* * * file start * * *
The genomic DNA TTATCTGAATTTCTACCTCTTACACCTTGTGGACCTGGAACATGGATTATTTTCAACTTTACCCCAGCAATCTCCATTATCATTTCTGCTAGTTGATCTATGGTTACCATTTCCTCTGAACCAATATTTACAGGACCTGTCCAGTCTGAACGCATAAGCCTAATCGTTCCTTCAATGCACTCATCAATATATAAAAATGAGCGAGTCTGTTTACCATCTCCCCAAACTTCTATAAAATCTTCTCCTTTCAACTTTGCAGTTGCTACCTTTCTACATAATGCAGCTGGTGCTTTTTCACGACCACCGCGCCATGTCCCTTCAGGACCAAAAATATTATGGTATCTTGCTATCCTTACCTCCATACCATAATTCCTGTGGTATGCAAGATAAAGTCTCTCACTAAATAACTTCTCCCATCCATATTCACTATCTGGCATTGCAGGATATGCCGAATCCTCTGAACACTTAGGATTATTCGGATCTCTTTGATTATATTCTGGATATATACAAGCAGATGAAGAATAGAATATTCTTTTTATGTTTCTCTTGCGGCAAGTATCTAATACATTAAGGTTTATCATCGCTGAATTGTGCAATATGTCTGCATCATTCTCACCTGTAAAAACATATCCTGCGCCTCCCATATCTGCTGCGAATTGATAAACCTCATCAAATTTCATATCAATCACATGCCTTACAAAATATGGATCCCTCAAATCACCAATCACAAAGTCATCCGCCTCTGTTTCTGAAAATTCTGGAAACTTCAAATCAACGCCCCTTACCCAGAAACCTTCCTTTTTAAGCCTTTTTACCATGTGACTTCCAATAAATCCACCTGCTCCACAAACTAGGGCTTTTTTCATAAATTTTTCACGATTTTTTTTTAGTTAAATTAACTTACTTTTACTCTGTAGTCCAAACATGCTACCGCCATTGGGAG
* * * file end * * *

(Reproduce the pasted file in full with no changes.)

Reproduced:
The genomic DNA TTATCTGAATTTCTACCTCTTACACCTTGTGGACCTGGAACATGGATTATTTTCAACTTTACCCCAGCAATCTCCATTATCATTTCTGCTAGTTGATCTATGGTTACCATTTCCTCTGAACCAATATTTACAGGACCTGTCCAGTCTGAACGCATAAGCCTAATCGTTCCTTCAATGCACTCATCAATATATAAAAATGAGCGAGTCTGTTTACCATCTCCCCAAACTTCTATAAAATCTTCTCCTTTCAACTTTGCAGTTGCTACCTTTCTACATAATGCAGCTGGTGCTTTTTCACGACCACCGCGCCATGTCCCTTCAGGACCAAAAATATTATGGTATCTTGCTATCCTTACCTCCATACCATAATTCCTGTGGTATGCAAGATAAAGTCTCTCACTAAATAACTTCTCCCATCCATATTCACTATCTGGCATTGCAGGATATGCCGAATCCTCTGAACACTTAGGATTATTCGGATCTCTTTGATTATATTCTGGATATATACAAGCAGATGAAGAATAGAATATTCTTTTTATGTTTCTCTTGCGGCAAGTATCTAATACATTAAGGTTTATCATCGCTGAATTGTGCAATATGTCTGCATCATTCTCACCTGTAAAAACATATCCTGCGCCTCCCATATCTGCTGCGAATTGATAAACCTCATCAAATTTCATATCAATCACATGCCTTACAAAATATGGATCCCTCAAATCACCAATCACAAAGTCATCCGCCTCTGTTTCTGAAAATTCTGGAAACTTCAAATCAACGCCCCTTACCCAGAAACCTTCCTTTTTAAGCCTTTTTACCATGTGACTTCCAATAAATCCACCTGCTCCACAAACTAGGGCTTTTTTCATAAATTTTTCACGATTTTTTTTTAGTTAAATTAACTTACTTTTACTCTGTAGTCCAAACATGCTACCGCCATTGGGAG